5 g. leaf, 500 ml. water, below parameters. No additives.

In a nutshell: smooth, malty unsweetened cocoa powder with a peppery bite at the end of the sip and a thick honeyed texture as it cools. The liquor is mahogany, with no sediment since the leaves themselves are so long and spindly. I got the boyfriend to give it a shot because it meets his criteria of not being a dessert tea.

He liked it. Well at least, after he took a sip and handed me back the cup he said “what is this?” in a tone that indicated he would like to recreate some for himself. The beauty of this is that it’s a breakfast tea I can have without milk or sugar – between this and East Frissy I’ve it covered I think!

Boiling 3 min, 0 sec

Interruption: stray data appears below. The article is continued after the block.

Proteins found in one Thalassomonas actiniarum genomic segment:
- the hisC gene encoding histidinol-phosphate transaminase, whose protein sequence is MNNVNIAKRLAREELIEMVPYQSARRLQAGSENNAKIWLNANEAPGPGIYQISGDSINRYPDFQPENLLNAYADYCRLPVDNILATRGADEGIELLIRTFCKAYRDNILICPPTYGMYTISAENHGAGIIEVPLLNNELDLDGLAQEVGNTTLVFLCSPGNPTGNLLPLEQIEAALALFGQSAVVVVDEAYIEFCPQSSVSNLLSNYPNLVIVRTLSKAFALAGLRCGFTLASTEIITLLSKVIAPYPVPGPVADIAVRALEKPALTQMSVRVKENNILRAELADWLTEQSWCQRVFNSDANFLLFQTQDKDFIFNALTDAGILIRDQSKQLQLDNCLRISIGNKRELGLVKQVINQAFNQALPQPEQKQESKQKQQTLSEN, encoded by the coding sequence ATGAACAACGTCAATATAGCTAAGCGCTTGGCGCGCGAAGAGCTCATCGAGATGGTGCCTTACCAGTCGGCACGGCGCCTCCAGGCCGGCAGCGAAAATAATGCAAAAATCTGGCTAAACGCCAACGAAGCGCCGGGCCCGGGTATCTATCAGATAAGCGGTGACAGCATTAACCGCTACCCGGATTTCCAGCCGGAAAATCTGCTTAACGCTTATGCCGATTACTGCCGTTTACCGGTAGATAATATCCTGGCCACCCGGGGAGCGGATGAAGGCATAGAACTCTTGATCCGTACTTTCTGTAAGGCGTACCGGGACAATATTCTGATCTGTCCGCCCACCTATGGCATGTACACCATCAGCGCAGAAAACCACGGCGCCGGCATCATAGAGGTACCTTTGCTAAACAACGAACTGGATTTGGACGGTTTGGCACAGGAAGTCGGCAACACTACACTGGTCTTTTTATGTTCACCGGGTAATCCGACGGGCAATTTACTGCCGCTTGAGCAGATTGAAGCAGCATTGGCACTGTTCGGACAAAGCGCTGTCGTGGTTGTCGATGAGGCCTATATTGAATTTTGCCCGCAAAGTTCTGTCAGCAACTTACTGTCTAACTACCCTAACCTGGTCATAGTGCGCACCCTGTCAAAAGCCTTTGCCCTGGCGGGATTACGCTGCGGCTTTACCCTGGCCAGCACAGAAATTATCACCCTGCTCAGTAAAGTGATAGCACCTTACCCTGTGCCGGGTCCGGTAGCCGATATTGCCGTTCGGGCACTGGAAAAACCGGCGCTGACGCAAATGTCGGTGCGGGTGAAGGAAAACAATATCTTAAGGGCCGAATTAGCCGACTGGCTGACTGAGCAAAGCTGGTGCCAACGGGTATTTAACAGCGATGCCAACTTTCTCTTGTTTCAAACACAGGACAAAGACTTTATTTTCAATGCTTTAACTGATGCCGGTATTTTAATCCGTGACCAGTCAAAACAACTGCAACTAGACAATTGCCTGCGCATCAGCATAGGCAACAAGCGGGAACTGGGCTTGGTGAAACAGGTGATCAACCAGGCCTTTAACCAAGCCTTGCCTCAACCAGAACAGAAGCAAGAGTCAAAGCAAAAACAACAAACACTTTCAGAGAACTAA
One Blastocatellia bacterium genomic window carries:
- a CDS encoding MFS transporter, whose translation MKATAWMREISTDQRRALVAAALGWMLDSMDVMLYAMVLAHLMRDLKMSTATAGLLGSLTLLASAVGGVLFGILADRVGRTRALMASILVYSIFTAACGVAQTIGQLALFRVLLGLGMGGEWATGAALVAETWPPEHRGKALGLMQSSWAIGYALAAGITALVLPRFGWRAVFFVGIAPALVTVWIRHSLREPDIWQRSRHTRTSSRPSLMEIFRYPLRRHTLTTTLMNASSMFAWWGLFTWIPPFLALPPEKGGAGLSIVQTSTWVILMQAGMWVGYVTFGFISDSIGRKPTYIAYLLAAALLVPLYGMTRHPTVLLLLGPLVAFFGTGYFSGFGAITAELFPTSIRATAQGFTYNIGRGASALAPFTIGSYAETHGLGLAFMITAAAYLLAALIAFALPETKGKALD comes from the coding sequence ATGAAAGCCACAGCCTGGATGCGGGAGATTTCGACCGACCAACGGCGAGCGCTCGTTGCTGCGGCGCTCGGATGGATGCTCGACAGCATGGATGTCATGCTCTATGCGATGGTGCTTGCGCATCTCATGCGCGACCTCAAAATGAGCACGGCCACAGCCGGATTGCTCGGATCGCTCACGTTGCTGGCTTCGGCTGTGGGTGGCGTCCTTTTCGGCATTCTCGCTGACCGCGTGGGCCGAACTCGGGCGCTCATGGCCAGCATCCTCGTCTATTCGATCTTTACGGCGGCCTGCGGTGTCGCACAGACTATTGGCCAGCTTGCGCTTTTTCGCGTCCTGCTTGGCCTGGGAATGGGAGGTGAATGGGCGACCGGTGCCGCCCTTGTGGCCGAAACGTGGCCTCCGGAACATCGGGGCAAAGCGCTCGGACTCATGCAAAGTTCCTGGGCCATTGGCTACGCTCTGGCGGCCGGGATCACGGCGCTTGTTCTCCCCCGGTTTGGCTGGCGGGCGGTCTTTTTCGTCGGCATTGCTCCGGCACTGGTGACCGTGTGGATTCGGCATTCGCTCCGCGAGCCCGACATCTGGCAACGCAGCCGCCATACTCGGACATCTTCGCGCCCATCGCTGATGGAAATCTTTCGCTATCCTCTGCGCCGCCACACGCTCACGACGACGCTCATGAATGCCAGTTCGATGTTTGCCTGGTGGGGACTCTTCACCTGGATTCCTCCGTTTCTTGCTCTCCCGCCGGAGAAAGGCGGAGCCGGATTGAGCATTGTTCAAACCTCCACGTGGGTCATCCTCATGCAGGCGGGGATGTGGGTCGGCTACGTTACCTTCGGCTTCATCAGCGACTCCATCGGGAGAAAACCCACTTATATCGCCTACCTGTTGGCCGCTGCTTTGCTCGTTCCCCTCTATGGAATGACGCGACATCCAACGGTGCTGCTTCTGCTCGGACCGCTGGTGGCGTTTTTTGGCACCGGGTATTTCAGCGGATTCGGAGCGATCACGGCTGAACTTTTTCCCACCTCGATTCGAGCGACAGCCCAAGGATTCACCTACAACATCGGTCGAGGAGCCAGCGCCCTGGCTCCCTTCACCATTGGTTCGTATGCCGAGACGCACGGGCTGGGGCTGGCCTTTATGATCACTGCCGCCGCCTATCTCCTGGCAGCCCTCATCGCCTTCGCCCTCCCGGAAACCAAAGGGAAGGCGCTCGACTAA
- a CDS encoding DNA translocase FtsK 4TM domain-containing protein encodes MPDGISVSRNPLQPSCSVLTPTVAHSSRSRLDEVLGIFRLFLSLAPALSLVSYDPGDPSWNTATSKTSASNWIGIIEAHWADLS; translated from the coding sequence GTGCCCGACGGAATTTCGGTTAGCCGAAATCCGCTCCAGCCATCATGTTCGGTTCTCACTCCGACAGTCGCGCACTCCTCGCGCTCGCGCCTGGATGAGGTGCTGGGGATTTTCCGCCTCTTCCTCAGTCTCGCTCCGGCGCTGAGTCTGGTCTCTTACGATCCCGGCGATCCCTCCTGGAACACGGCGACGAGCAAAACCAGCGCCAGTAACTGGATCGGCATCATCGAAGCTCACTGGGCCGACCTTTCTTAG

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I have come to the point (as of October 2014) where quality in tea is more important than quantity. Especially because I’m a seasonal tea drinker where hot tea is concerned, and a SLOW one to boot. I generally don’t resteep only because I’d be here all day if I did, though I do break out a gaiwan from time to time.

I adore French teas in practically every iteration, Japanese Sencha (specifically from the Uji region, as they offer the most seaweed flavor), and Dan Cong oolongs. I am trying to focus on plain teas and so companies like Verdant, Upton, and Butiki are on my favorites list.

When it comes to tea, I feel like the 10th Doctor says it best:

“Tea! That’s all I needed! Good cup of tea! Super-heated infusion of free-radicals and tannin, just the thing for healing the synapses. "


Medford, OR

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